Join the club. Hurt people aren’t allowed to express their pain, because doing so interrupts everyone else’s life. When a wheel squeaks, it’s because it needs oil, unfortunately oil costs time and money so instead we chastise a one legged man for hobbling without asking him who cut him off below the knee to begin with.
Plenty of people like to think that little Black girls wake up wild, emotional and out of control, you’re behaving in a manner in which you displayed emotional turmoil was turned back on to you. You are shamed into behavior and quietness because Black girl’s aren’t allowed to display their emotional problems because they don’t matter.
You got victimized again because instead of your behavior being evaluated and investigated, it was diffused and silenced by those who don’t want to deal with your reality.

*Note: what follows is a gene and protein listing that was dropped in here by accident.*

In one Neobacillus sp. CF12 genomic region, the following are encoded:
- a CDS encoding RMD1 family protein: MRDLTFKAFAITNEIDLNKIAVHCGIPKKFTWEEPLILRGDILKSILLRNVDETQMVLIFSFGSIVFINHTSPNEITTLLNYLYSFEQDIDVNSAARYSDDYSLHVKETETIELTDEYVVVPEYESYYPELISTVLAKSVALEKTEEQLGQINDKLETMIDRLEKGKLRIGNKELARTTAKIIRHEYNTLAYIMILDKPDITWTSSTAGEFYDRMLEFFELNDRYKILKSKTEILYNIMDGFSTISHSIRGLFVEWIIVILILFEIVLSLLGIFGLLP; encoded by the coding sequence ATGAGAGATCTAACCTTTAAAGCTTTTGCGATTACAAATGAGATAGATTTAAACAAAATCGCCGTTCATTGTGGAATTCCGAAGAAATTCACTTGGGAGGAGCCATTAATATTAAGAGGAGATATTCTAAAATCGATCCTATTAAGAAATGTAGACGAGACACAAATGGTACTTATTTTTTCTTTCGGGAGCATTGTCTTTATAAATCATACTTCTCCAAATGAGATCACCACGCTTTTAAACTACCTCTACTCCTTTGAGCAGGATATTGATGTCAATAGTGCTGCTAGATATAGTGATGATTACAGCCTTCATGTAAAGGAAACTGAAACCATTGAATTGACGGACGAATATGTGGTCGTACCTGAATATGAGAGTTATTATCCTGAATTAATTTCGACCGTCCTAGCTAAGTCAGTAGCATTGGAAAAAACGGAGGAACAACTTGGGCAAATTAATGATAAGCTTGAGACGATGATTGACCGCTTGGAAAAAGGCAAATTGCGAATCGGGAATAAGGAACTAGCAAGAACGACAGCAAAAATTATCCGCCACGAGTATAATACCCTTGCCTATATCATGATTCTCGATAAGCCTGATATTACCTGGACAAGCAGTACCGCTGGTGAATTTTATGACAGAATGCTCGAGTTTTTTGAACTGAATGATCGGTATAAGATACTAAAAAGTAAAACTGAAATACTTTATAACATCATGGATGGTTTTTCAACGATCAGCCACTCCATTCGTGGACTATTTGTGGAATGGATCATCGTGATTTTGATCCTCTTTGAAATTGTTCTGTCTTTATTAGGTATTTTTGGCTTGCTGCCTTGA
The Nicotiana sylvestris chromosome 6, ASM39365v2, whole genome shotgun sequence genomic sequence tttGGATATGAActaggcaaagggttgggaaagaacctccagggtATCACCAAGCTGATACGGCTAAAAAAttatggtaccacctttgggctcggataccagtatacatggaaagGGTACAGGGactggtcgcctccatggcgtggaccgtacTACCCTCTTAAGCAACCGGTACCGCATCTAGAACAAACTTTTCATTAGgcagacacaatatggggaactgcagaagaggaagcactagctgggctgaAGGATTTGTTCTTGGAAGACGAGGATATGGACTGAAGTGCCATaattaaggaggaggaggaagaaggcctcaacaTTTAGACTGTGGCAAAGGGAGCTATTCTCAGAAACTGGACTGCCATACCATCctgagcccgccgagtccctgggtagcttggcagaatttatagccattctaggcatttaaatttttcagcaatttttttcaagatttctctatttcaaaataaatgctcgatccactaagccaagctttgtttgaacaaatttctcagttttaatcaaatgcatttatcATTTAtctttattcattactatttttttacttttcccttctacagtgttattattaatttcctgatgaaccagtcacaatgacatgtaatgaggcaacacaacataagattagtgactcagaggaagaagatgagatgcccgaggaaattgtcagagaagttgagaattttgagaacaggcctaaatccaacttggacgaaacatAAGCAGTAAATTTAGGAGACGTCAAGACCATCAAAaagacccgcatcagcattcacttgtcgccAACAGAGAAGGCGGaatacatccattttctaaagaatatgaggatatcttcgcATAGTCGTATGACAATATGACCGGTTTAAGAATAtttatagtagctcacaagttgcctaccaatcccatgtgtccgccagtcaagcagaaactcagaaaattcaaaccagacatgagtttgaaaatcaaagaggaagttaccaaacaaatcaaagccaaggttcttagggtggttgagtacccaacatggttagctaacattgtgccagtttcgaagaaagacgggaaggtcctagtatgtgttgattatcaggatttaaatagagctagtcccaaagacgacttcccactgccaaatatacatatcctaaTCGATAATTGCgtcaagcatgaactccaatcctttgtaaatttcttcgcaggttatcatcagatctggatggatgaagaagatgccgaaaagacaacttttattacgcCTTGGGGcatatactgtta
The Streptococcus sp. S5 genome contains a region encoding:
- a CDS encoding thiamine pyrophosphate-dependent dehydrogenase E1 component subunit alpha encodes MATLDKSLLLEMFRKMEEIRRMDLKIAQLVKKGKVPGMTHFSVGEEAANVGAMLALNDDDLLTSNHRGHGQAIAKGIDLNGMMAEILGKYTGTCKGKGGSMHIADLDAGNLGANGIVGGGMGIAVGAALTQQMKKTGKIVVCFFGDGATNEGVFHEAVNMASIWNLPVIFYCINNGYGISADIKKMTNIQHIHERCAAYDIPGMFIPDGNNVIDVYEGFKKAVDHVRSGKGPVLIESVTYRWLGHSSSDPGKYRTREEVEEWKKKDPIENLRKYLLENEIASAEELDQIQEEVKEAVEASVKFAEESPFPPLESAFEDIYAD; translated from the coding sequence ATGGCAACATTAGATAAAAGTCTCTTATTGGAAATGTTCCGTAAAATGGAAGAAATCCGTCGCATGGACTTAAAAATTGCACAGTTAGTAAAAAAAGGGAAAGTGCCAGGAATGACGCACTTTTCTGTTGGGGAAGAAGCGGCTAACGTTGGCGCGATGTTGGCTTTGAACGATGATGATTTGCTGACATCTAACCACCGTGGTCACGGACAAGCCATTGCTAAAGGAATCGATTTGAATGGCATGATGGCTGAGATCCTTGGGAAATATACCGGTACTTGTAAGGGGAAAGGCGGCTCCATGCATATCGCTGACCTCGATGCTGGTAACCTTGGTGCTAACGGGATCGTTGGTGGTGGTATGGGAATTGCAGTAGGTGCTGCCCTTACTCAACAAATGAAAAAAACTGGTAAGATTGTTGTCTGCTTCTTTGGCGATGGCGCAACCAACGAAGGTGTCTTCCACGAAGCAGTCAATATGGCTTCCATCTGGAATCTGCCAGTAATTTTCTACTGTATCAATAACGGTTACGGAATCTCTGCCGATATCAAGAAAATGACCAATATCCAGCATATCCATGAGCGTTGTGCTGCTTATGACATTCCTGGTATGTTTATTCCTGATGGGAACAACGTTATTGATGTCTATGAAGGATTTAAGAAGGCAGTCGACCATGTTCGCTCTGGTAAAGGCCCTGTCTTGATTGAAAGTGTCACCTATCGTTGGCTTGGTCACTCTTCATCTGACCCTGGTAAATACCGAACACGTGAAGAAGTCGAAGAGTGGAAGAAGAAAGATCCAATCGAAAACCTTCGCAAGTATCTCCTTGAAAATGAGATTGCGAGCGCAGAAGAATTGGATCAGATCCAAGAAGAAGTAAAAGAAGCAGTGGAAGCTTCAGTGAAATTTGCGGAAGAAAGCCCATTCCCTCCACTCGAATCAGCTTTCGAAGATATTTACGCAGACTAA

I’m a hater of anything deemed ‘lady like’ behavior, because it denotes a restricted set of behaviors that are implied by others and used as a silencing weapon.
I never wanted to be a lady.
I’m all woman, and human, and in those places I shall have my sanity.
Why be a ‘lady’ if it requires you to shut up and remain a victim to the standards imposed by others (not females…..)? What’s more inappropriate than a neglected physically, emotionally and sexually abused child? Keep the the word lady, use it to describe small poodles, and old matronly women at the Baptist church.
Woman even sounds better to say.
This eventually caused me to stop expressing really any emotions at all other than smiles and happiness for fear of being punished for it. Didn’t get too much attention from mom growing up since she was either dead tired from working or focused almost all her attention on my brother.
When you decide to make yourself smaller so that others can have more space you do yourself and those around you a disservice.
You have the right to have, feel and express each and every emotion your life experience brings you.